The media has reported the fact that budget proposals by conservatives at both the state and federal levels cut services that the middle class depends upon such as education and Medicare and Medicaid. But with the exception of some of my Center for American Progress colleagues, few have covered the tax hikes on the middle class that the conservative movement is supporting. The budget proposals being pushed by a number of conservative governors and state leaders, as well as the plan passed by congressional Republicans, would increase taxes on the middle class to pay for their plans’ tax cuts for corporations and the wealthy.
Up until now, conservatives have usually wrapped their tax cuts for the wealthy and corporations in the cover of helping the middle class. The Bush tax cuts are a textbook example, where the lion’s share of the benefits went to the wealthy but middle-class taxes were cut. Taxpayers in the top 20 percent received more than 70 percent of the tax cuts, while the middle 20 percent of the population received less than 9 percent, according to analysis by Citizens for Tax Justice.
But with budgets especially tight, people are keeping a closer eye on the bottom line. Tax cuts that increase the federal deficit or put state budgets out of balance are viewed less favorably than they used to be. Conservative politicians are choosing to continue cutting taxes for the wealthy and corporations in this new reality but they’re using a different approach by paying for it in cuts to government programs or in tax hikes for the poor and middle class.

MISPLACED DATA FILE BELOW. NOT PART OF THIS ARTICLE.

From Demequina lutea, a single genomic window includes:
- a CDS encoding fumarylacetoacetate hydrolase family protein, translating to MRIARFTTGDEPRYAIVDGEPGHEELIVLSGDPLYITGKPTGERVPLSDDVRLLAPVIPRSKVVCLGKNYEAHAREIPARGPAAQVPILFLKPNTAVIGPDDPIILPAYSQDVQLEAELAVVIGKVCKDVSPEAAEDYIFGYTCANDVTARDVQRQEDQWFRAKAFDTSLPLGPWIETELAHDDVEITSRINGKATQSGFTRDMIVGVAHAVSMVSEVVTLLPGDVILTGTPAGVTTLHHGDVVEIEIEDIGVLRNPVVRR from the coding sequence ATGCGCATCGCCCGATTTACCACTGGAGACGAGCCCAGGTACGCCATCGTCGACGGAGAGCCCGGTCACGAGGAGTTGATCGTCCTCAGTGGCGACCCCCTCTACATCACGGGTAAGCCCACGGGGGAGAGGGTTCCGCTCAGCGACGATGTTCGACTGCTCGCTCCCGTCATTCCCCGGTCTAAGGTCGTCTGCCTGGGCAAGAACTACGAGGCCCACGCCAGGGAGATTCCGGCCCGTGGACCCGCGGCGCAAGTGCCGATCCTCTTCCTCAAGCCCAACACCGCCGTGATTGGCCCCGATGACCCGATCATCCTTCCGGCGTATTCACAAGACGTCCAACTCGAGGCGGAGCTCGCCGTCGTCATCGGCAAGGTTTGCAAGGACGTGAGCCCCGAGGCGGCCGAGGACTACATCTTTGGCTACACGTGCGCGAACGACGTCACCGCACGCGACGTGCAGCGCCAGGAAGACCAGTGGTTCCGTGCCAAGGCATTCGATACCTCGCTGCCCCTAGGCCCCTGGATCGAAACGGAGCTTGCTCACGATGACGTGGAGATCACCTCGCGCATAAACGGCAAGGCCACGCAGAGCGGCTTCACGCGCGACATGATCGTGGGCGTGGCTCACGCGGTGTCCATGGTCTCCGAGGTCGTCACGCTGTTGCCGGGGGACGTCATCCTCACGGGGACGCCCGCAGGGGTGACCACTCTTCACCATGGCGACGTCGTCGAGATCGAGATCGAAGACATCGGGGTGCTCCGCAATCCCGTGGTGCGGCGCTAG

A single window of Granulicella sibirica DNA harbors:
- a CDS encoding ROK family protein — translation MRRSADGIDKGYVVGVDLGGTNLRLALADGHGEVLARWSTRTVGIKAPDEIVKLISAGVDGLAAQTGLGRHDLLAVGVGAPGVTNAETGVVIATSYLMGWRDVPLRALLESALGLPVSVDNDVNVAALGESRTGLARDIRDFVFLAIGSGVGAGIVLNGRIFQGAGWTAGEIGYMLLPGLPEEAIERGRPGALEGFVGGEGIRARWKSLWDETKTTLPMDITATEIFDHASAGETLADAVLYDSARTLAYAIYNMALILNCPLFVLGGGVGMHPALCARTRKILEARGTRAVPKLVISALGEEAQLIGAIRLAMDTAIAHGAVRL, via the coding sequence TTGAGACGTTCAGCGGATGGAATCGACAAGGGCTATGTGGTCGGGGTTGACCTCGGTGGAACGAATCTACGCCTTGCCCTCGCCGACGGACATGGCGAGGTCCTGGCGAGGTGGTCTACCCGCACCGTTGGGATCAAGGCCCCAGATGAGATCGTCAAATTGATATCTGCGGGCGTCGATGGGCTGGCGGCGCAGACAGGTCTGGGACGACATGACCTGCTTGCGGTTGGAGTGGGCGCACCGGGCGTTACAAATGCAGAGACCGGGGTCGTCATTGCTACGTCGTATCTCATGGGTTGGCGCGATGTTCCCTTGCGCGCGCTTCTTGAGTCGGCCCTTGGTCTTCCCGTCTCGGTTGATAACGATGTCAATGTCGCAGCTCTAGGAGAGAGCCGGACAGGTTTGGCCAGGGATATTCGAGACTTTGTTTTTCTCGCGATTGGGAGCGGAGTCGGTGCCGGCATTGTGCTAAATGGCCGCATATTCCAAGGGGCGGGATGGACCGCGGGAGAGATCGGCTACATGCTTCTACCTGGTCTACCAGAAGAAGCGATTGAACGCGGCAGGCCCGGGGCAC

Simply put, conservatives are waging a war on the middle class to reduce taxes on already quite privileged groups. Corporations earned $1.6 trillion in profits last year and the top 1 percent of Americans captured 52 percent of all income growth in the United States between 1993 and 2008.
Let’s start with the budget passed by House Republicans this month, which would require tax increases on the middle class to pay for tax cuts for the wealthy. The proposal is written in a manner that tries to fudge this point. But the outcome of the budget is clear: Taxes on the middle class would go up.